Many of his family members work in law enforcement. His father was a cop, his uncle is a police chief in California, and many of his cousins are police officers and prison guards.
Waters used to own a security company before moving to Salmon Creek in 2007. He writes crime novels and screenplays.
"You don't know what's going on," he said, pointing out that a large sign could have prevented panic. Waters was concerned for his family's safety when he saw the special operations vehicles that packed the driveways of the two houses.
"Letting everyone know about the training would be impossible," Bieber said. "There are security concerns about people knowing where and when the training is happening."
The team has to consider the safety of its officers and the community when holding trainings. Bieber looks to have bigger, clearer signs made by next month's training that they can place around the site. Not every person can read the police-training-in-progress signs posted on sandwich boards. A 911 call to residents went out Wednesday, alerting about 300 in the area that there would be loud noises from the training.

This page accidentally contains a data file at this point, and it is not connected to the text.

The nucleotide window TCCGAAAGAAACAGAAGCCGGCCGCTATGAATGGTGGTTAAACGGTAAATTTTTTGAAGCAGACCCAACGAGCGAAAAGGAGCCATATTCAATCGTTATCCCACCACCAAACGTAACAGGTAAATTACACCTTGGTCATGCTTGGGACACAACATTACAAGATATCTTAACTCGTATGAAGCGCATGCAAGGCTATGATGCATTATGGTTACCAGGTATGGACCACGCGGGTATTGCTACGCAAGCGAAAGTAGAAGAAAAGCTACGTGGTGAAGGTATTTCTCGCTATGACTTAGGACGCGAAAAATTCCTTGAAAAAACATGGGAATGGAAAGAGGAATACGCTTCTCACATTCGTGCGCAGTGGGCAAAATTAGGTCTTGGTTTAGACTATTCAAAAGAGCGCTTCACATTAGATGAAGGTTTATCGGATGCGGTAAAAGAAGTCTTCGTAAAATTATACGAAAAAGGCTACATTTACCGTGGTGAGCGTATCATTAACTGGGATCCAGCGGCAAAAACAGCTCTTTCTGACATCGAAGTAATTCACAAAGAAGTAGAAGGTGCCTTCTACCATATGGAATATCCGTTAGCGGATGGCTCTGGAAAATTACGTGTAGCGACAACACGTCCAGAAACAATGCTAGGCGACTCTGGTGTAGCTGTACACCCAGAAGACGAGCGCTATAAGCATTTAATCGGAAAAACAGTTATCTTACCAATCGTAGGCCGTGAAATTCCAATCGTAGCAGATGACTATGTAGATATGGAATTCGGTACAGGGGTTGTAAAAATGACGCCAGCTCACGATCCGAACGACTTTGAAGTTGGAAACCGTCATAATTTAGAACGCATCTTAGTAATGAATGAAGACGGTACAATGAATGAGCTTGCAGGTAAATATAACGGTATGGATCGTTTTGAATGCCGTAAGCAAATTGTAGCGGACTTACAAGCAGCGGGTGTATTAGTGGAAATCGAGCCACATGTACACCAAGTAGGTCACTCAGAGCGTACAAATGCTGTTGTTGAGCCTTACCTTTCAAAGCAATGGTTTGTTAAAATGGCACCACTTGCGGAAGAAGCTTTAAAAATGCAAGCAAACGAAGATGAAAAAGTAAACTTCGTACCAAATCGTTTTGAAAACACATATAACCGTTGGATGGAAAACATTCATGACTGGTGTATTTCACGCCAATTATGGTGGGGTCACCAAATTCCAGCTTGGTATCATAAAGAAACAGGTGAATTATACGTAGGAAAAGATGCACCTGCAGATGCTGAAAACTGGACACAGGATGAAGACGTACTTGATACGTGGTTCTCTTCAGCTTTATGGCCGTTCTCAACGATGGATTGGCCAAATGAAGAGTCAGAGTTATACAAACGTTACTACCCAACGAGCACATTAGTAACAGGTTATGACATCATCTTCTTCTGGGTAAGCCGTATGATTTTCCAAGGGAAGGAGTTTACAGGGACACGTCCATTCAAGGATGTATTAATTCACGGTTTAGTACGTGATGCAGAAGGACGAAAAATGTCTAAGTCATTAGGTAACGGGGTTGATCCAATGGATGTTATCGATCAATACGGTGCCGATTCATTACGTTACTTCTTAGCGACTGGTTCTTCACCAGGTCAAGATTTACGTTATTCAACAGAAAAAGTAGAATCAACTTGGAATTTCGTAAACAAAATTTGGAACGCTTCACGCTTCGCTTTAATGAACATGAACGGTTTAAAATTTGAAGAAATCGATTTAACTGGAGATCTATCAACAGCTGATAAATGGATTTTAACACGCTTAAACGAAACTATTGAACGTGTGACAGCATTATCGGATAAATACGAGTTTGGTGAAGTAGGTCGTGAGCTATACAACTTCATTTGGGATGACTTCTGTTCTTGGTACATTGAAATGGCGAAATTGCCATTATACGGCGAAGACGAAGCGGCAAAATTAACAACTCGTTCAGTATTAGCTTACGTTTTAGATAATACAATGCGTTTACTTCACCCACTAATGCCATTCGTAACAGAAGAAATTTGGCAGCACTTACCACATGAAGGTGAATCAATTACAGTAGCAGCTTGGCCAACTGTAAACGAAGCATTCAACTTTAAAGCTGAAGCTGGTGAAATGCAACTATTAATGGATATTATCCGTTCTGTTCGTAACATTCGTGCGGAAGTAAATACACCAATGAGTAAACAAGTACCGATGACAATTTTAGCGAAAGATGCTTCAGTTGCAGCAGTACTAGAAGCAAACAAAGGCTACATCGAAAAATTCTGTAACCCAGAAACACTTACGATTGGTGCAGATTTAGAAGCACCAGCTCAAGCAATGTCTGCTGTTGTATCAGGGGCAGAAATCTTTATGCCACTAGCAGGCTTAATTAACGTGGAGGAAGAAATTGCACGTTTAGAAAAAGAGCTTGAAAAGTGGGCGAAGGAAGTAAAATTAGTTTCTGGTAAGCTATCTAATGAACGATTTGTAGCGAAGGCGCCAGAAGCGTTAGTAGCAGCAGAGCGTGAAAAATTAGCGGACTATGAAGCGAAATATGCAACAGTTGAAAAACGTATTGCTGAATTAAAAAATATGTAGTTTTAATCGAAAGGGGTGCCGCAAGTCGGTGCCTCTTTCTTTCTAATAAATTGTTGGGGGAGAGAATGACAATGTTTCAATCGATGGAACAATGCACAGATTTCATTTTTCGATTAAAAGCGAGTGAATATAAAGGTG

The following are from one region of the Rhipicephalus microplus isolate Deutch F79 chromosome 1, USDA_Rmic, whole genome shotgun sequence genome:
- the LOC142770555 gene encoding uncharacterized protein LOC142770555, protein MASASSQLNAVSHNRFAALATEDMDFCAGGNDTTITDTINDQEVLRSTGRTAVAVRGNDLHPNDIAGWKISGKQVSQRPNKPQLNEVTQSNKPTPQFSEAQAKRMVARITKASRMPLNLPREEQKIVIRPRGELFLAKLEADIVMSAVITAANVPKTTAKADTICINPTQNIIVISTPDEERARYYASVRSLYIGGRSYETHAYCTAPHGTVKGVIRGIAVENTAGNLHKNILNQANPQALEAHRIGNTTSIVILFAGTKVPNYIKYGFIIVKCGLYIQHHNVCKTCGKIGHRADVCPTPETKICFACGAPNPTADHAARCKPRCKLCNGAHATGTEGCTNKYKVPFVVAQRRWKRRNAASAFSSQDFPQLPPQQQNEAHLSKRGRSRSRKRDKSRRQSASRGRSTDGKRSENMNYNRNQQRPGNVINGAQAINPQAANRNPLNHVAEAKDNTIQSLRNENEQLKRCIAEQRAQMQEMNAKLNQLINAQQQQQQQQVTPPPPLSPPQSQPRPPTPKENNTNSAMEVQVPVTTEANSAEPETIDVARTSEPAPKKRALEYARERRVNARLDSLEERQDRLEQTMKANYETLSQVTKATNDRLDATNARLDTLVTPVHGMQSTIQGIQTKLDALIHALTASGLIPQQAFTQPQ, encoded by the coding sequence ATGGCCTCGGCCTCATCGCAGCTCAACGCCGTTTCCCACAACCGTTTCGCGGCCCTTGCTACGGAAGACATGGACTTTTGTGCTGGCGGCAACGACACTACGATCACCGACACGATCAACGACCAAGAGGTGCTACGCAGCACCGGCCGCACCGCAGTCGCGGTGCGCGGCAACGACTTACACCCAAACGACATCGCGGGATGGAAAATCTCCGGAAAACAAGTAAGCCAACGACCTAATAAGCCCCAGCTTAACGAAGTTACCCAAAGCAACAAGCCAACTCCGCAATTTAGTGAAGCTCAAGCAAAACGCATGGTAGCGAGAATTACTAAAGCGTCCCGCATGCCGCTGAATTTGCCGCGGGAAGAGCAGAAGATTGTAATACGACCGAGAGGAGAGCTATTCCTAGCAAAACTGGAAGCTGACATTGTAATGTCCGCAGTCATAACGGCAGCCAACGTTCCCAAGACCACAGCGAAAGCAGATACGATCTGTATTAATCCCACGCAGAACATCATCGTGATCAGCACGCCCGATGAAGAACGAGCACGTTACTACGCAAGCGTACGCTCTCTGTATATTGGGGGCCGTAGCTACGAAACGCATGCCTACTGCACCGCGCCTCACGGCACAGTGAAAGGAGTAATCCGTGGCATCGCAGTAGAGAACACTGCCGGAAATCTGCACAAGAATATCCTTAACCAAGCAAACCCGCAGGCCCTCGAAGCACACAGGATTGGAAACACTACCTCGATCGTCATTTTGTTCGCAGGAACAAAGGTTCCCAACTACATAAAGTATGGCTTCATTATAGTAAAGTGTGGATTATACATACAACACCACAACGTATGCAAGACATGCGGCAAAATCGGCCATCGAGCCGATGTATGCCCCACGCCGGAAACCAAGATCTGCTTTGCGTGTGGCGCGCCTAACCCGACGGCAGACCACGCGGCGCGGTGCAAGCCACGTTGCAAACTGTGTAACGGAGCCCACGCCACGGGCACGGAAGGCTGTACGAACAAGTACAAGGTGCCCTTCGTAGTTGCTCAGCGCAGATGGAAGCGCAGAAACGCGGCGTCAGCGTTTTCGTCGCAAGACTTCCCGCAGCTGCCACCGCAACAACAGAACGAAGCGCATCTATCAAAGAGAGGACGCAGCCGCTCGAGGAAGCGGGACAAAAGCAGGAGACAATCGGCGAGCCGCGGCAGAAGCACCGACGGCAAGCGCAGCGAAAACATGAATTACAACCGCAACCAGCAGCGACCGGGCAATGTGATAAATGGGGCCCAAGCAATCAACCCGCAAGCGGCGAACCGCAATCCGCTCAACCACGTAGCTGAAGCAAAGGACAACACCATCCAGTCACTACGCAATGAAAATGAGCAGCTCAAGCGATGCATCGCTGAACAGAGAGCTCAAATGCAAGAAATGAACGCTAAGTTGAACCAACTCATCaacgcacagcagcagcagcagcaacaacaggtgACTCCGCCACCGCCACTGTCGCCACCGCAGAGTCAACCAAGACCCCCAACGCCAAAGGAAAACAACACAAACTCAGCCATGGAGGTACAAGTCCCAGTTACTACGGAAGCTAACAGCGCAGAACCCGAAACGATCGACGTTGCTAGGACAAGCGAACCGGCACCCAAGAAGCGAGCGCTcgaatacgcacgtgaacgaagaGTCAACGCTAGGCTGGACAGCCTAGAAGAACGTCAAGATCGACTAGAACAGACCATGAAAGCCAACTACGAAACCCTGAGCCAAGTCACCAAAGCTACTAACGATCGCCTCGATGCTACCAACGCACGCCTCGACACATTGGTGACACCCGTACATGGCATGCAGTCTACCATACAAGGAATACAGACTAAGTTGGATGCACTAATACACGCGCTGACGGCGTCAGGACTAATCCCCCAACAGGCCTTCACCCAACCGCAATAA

"Our intention is not to be secretive," Bieber said. "Certain things we can't share with the public because it affects our tactics."
A building that's set to be demolished provides the perfect training venue. Officers don't have to worry about making a mess — scratching the floor, breaking glass or getting paint on the wall with Simunition paint pellets.
"They usually leave damage wherever they go," said sheriff's Sgt. Duncan Hoss.
Officers tailor their training around what facilities are available. That prevents team members from getting used to the same scenario or scenery. Each new location provides opportunities to refine skills, resulting in a cadre of cops who can respond to just about any dangerous situation, whether it's high-risk warrants and apprehensions, hostage situations, active shooter situations or barricaded subjects.
"You simply cannot train enough because of all the variables you can come up with," Bieber said.
Each team member trains in a certain speciality, whether it's ropes, sniper shooting, gas or less-lethal weapons. He describes the team as a bunch of type-A personalities who like to work hard. After all, officers participate in SWAT on top of their everyday duties.